Meanwhile, in addition to continuing to enhance its military capabilities and threatening unspecified dire consequences to both those Taiwanese who resist annexation and those foreigners who support Taiwan’s resistance, Chinese strategy appears to be operating on two tracks: first, to convince Taiwan that the United States will not help it if attacked and, second, to convince the United States and its security partners that Taiwan is not worth defending.

The first track was made easier by the disastrous U.S. withdrawal from the war in Afghanistan, which itself recalled a similarly humiliating American exit from Vietnam in 1975. State-owned Global Times editorialized that Taiwan should regard these as an omen of its future fate.

On the second track, efforts to undermine U.S. support of Taiwan have concentrated on warnings that the United States was “playing with fire” by backing Taiwan. Oddly, the PRC’s best allies in this campaign appear to be many of America’s mainstream media, that either complacently or from willful ignorance accept Beijing’s narrative on the inevitability of “re”unification and warn Washington against provoking Beijing on the matter of Taiwan—as if Taiwan, rather than China, were the belligerent party. They also seem oblivious to the geopolitical consequences of the PRC gaining control of Taiwan, thereby enabling it to expand beyond the first island chain, bringing its territorial waters close to Japan, and its navy within striking distance of American bases in Guam. Deterrence through strength appears to be an alien concept: in this view, the only alternative to capitulation is war.

So far, neither track seems to be succeeding, resulting instead in a hardening of attitudes in the target governments. In the United States, a defense department spokesperson characterized China’s activities as destabilizing and increasing the risk of miscalculation, while the White House described its support for Taiwan as “rock solid.”

An American guided missile destroyer accompanied by a Canadian frigate pointedly transited the Taiwan Strait, with a spokeswoman for the U.S. 7th Fleet stating that the passage “demonstrates the commitment of the United States and our allies to a free and open Indo-Pacific. Cooperation like this represents the centerpiece of our approach to a secure and prosperous region.”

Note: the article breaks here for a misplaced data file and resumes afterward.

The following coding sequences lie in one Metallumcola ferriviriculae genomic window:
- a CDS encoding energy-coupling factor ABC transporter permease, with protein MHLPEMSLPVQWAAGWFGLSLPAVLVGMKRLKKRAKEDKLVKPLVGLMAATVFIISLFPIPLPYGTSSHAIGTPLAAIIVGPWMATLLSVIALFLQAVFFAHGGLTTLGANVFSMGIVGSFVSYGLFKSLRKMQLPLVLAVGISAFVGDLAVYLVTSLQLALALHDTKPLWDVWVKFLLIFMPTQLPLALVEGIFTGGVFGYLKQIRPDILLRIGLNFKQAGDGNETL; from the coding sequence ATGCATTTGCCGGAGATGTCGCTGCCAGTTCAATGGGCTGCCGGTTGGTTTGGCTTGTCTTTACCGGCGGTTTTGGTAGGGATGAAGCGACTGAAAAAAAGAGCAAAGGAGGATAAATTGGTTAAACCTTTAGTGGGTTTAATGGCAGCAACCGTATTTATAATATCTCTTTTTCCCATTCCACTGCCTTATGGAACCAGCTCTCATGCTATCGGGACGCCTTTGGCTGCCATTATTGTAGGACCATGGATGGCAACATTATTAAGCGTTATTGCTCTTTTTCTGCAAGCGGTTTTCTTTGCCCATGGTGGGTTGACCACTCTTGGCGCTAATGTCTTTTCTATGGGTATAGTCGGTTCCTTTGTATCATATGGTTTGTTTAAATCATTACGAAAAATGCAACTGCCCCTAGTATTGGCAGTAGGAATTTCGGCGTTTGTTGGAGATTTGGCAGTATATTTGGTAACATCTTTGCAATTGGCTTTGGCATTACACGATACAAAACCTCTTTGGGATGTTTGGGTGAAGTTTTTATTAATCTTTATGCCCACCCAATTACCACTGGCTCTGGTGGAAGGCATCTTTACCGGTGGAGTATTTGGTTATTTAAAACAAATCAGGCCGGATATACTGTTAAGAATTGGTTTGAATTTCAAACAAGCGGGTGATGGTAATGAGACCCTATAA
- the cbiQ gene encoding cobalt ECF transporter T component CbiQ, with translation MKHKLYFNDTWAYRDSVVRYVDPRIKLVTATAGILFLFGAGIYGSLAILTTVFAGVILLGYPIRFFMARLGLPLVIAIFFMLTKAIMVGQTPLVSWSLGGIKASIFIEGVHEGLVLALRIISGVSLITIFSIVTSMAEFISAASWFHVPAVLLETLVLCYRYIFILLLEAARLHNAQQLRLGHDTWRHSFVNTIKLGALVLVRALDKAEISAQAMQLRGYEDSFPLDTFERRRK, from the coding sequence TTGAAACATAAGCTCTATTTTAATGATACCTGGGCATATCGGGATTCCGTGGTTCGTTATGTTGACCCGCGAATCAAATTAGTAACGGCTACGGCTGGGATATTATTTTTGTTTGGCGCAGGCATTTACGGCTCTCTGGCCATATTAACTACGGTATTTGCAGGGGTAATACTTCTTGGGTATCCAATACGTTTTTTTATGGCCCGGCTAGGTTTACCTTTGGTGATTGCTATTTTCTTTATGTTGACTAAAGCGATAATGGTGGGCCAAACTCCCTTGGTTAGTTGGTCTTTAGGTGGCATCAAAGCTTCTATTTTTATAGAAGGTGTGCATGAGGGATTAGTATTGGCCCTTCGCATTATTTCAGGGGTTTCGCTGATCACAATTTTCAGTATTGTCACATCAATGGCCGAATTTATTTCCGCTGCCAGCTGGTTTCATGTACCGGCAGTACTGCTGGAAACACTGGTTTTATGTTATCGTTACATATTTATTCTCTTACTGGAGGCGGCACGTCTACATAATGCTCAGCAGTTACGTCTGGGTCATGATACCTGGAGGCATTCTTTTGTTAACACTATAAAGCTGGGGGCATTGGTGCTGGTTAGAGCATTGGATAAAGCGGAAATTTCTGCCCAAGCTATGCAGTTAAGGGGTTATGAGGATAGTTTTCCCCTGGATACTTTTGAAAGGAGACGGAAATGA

Washington also revealed that a special operations unit and a contingent of marines have been secretly conducting training operations in Taiwan for over a year.

Separately, Taiwan disclosed that U.S. coast guard ships will exercise along with its coast guard, “to enhance the joint capabilities … to respond to rising challenges at sea.”

Taiwan US relation
A U.S.-made CH-47 helicopter flies an 18-meter by 12-meter national flag at a military base in Taoyuan city, Taiwan on Sept. 28, 2021. (Sam Yeh/AFP)

In the United Kingdom, Prime Minister Boris Johnson was evasive when asked about Britain’s reaction if China attempted to invade Taiwan, refusing to rule out joining U.S. military action.

Japan’s Deputy Defense Minister Nakayama Yasuhide, speaking remotely to a conference on Japan-Taiwan relations in Taipei, said that the fates of Japan and Taiwan are intertwined, likening their geographic closeness to the distance between the tip of the nose and the lips, and that “people say we are like friends, but we are not, we are family,” and that hence Japan would treat Taiwan’s menace and security as its own business.

As many in the audience would have known, in the contentious period when Japan was deciding to formalize relations with the People’s Republic of China in 1972, Nakayama’s father, Masaaki, was one of five Diet members who stood resolutely against normalization until the end. With this as the background, his son said that Japan today should reconsider whether the diplomatic arrangement with Beijing really serves the nation’s interests anymore in light of the aggressive posture taken by China toward its neighbors.